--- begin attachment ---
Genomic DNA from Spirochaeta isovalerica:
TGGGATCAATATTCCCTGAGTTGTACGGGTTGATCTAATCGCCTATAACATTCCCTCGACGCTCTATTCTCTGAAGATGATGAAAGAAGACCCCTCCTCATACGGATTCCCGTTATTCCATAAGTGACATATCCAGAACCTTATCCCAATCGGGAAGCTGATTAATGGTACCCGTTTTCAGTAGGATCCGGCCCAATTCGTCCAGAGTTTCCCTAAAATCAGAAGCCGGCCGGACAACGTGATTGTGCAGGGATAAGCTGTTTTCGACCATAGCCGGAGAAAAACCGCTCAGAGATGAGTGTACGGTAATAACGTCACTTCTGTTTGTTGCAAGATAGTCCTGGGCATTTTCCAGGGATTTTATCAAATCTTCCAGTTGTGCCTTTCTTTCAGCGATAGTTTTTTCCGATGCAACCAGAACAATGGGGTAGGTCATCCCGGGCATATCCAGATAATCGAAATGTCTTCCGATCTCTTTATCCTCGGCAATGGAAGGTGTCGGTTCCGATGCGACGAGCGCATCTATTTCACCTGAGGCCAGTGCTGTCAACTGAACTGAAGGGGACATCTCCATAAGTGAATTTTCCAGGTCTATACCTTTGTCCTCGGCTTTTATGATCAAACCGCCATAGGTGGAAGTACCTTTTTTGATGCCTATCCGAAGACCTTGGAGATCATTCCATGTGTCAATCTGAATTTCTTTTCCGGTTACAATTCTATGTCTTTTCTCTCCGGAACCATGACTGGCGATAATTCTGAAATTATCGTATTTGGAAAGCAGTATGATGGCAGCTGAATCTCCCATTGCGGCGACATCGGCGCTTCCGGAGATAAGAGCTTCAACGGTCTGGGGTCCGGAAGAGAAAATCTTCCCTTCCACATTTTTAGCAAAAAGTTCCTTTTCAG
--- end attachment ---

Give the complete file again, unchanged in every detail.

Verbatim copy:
Genomic DNA from Spirochaeta isovalerica:
TGGGATCAATATTCCCTGAGTTGTACGGGTTGATCTAATCGCCTATAACATTCCCTCGACGCTCTATTCTCTGAAGATGATGAAAGAAGACCCCTCCTCATACGGATTCCCGTTATTCCATAAGTGACATATCCAGAACCTTATCCCAATCGGGAAGCTGATTAATGGTACCCGTTTTCAGTAGGATCCGGCCCAATTCGTCCAGAGTTTCCCTAAAATCAGAAGCCGGCCGGACAACGTGATTGTGCAGGGATAAGCTGTTTTCGACCATAGCCGGAGAAAAACCGCTCAGAGATGAGTGTACGGTAATAACGTCACTTCTGTTTGTTGCAAGATAGTCCTGGGCATTTTCCAGGGATTTTATCAAATCTTCCAGTTGTGCCTTTCTTTCAGCGATAGTTTTTTCCGATGCAACCAGAACAATGGGGTAGGTCATCCCGGGCATATCCAGATAATCGAAATGTCTTCCGATCTCTTTATCCTCGGCAATGGAAGGTGTCGGTTCCGATGCGACGAGCGCATCTATTTCACCTGAGGCCAGTGCTGTCAACTGAACTGAAGGGGACATCTCCATAAGTGAATTTTCCAGGTCTATACCTTTGTCCTCGGCTTTTATGATCAAACCGCCATAGGTGGAAGTACCTTTTTTGATGCCTATCCGAAGACCTTGGAGATCATTCCATGTGTCAATCTGAATTTCTTTTCCGGTTACAATTCTATGTCTTTTCTCTCCGGAACCATGACTGGCGATAATTCTGAAATTATCGTATTTGGAAAGCAGTATGATGGCAGCTGAATCTCCCATTGCGGCGACATCGGCGCTTCCGGAGATAAGAGCTTCAACGGTCTGGGGTCCGGAAGAGAAAATCTTCCCTTCCACATTTTTAGCAAAAAGTTCCTTTTCAG